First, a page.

Conceptual drawings for the Marina District in East Toledo.
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As Toledo City Council begins studying the Bell administration's plan to sell the Marina District to a group of Chinese investors, building trades unions are seeking to bind the future developers to use only unionized contractors for the $200 million project.
The Northwestern Ohio Building and Construction Trades Council has given council a proposed "project labor agreement" that would be inserted as a deed restriction in the $3.8 million sale of 69 acres of the now-cleaned-up industrial property in East Toledo.
Also Tuesday, Councilman D. Michael Collins proposed an amendment to the sale agreement with Dashing Pacific Group Ltd. that would allow the city to buy the property back after two years for $2 million if the project is not at least 51 percent developed.
Mayor Mike Bell said he wouldn't support either idea and suggested that councilmen were acting as obstructionists.
"I don't have an issue supporting labor," he said. However, "I don't support anything council brought forward today. The private investors should decide on how they want to move forward since it is their money being invested."
Mr. Bell also said Mr. Collins' suggestion would never be accepted by the buyers.
"If these individuals choose to walk away from this deal because of the stipulations that continually seem to be mounting here, you all do not have an alternate plan of anybody who is prepared to step up because it has been sitting there for a long period of time," he said.
"People want to know why things don't happen here in this city. You are seeing [an] example," Mr. Bell said. "You will call it due diligence, but other people listening will call it something else."
Ron Rothenbuhler, regional director of the Ohio and Vicinity Regional Council of Carpenters, as well as chairman of the Lucas County Democratic Party, said the project labor agreement would ensure the work is done by skilled, local laborers working for contractors who pay city income tax.
"It's a standard form that we've used that eliminates any strikes, illegal work stoppages -- all the things that normally can happen that we don't want to happen," Mr. Rothenbuhler said just before attending council's meeting.
Mr. Rothenbuhler said a similar agreement is in effect with the construction of a new casino in East Toledo.
Council Tuesday discussed Mayor Bell's proposed legislation to sell the property and scheduled two committee hearings. The deed restriction was only briefly mentioned, but some councilmen expressed frustration over not knowing enough about Yuan Xiaohona and Wu Kin Hung, the two Chinese investors behind Dashing Pacific Group Ltd. Councilman Steven Steel Tuesday asked for the third time since Feb. 8 to see their resumes and portfolios.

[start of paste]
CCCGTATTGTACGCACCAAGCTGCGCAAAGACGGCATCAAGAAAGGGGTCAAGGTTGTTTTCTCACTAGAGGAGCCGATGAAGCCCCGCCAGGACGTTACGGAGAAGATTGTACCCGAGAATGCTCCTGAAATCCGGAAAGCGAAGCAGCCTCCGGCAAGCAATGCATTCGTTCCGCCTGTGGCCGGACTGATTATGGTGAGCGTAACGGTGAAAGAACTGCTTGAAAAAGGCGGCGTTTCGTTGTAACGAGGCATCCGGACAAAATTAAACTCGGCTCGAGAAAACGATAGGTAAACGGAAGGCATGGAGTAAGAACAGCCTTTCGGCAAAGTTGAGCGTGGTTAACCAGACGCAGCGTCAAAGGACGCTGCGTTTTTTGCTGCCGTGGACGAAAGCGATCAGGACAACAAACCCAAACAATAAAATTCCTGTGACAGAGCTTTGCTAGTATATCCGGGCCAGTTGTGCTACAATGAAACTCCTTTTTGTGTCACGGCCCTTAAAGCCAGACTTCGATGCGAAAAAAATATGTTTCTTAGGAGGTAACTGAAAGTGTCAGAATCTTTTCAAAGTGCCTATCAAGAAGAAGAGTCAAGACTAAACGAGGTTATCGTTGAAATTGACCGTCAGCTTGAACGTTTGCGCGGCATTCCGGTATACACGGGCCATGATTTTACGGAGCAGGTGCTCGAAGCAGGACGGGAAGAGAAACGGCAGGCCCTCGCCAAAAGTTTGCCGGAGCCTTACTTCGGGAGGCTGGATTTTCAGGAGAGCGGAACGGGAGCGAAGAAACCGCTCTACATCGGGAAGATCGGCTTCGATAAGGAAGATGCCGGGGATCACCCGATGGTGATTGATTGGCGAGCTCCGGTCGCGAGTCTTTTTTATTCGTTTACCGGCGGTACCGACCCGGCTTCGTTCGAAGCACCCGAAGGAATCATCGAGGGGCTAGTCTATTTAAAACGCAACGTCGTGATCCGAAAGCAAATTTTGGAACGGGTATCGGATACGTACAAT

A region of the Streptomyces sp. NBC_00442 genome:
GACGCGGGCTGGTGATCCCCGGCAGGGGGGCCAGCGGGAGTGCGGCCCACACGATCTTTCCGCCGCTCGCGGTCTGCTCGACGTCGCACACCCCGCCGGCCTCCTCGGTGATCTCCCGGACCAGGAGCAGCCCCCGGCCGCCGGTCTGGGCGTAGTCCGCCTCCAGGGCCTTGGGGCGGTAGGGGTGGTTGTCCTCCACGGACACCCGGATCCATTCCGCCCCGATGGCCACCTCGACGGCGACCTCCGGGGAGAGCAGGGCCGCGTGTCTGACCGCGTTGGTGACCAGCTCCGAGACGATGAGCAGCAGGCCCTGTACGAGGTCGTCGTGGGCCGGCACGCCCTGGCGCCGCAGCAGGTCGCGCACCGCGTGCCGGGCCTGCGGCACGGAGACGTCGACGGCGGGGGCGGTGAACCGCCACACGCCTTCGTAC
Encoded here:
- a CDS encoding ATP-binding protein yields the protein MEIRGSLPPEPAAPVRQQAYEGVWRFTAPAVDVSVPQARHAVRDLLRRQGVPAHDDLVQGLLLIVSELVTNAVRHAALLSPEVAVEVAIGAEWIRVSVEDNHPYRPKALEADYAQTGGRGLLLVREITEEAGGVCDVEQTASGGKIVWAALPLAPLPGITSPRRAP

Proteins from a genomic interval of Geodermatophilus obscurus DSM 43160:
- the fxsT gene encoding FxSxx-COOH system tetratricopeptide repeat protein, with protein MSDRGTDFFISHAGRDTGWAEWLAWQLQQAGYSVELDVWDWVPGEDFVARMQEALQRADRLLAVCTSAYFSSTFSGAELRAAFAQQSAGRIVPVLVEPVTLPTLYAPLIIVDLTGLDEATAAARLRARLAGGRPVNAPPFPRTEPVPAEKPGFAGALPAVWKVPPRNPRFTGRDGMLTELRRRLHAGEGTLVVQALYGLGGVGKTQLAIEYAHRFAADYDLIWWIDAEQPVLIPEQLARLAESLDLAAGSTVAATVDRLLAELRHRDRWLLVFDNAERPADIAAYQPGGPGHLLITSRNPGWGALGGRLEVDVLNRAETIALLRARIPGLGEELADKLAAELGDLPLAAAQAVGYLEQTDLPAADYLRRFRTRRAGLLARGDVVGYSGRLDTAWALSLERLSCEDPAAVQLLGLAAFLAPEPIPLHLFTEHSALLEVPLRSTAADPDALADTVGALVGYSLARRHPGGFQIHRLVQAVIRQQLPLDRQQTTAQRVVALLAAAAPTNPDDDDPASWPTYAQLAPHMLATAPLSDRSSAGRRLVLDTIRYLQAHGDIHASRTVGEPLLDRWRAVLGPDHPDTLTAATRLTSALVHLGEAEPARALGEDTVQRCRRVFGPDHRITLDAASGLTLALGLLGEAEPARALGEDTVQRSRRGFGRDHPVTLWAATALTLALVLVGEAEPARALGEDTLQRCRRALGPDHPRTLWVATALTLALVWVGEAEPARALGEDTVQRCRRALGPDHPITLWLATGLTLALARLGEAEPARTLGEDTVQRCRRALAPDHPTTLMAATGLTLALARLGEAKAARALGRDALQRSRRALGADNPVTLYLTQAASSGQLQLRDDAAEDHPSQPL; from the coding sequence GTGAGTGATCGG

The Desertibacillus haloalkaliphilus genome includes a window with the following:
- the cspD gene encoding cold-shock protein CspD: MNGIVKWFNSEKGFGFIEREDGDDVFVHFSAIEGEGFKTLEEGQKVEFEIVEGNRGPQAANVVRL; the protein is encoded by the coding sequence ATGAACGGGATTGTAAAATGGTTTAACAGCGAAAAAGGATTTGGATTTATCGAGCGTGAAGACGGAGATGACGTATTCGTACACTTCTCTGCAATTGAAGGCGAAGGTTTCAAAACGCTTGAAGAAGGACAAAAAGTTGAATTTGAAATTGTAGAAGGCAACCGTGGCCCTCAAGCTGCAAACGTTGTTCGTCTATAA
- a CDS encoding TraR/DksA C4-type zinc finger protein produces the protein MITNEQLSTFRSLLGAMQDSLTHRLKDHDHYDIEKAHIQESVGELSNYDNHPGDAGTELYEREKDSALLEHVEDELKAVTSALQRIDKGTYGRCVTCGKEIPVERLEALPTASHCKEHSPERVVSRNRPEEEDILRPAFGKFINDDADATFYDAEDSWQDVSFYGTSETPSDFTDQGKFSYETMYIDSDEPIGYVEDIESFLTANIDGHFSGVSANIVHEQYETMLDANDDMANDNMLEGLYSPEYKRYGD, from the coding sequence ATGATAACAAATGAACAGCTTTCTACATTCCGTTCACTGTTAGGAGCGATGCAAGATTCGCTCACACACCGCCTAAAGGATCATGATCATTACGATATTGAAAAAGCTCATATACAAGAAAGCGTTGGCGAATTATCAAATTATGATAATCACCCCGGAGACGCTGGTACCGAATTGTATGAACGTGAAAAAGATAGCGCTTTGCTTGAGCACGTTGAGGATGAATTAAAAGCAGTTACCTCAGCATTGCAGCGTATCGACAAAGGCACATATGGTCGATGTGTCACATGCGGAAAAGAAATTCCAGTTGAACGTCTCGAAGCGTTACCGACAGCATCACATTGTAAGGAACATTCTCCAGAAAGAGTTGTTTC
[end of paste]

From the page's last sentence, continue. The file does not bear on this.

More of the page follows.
Others questioned if the city is getting the best deal.
District 3 Councilman Mike Craig, whose East and South Toledo district includes the Marina District, has not endorsed requiring a project labor agreement as a condition of the sale.
"I'm not going to support this if it's going to stop the deal from going through. I think there's a good possibility [of that happening]," Mr. Craig, a Democrat, said. He said he encourages the Northwestern Ohio Building and Construction Trades Council to meet with the investors and negotiate a project labor agreement.
The agreement estimates 12,000 area trades workers and their families would benefit from the agreement.
So far, Mr. Rothenbuhler said, he's been rebuffed in efforts to meet with the developer's representative, Scott Prephan of Prephan Enterprises. Mr. Prephan, the local developer who connected the Chinese investors with Mr. Bell, declined to answer questions Tuesday after appearing for council's agenda review meeting.
"I do feel we're meeting some resistance based on a lack of communication between the potential developer and their representative and, of course, the building trades," Mr. Rothenbuhler said.
Dashing Pacific Group plans to build a mix of residential and commercial buildings inside an "international village," the value of which could eventually top $200 million, city Deputy Mayor of Operations Steve Herwat said.
Council President Wilma Brown, also a Democrat, said she had not read the proposed labor agreement, but questioned its wisdom.
"I am not sure we can do it," Ms. Brown said. "I am sure these developers will oppose it … so we will be stuck with property with no buyer."
The idea to require union-only labor at the Marina District has been floated unsuccessfully in the past. In mid-2008, former Councilman Frank Szollosi, a Democrat, sponsored and later withdrew an ordinance to require only union labor for private development at the riverfront Marina District when it was expected developer Larry Dillin would undertake the project.
In the agreement negotiated by the Bell administration, Dashing Pacific gives the city "a conditional repurchase option" five years after the sale if the property has not been developed. The city would pay $3.8 million.
Contract Tom Troy at: email@example.com or 419-724-6058.
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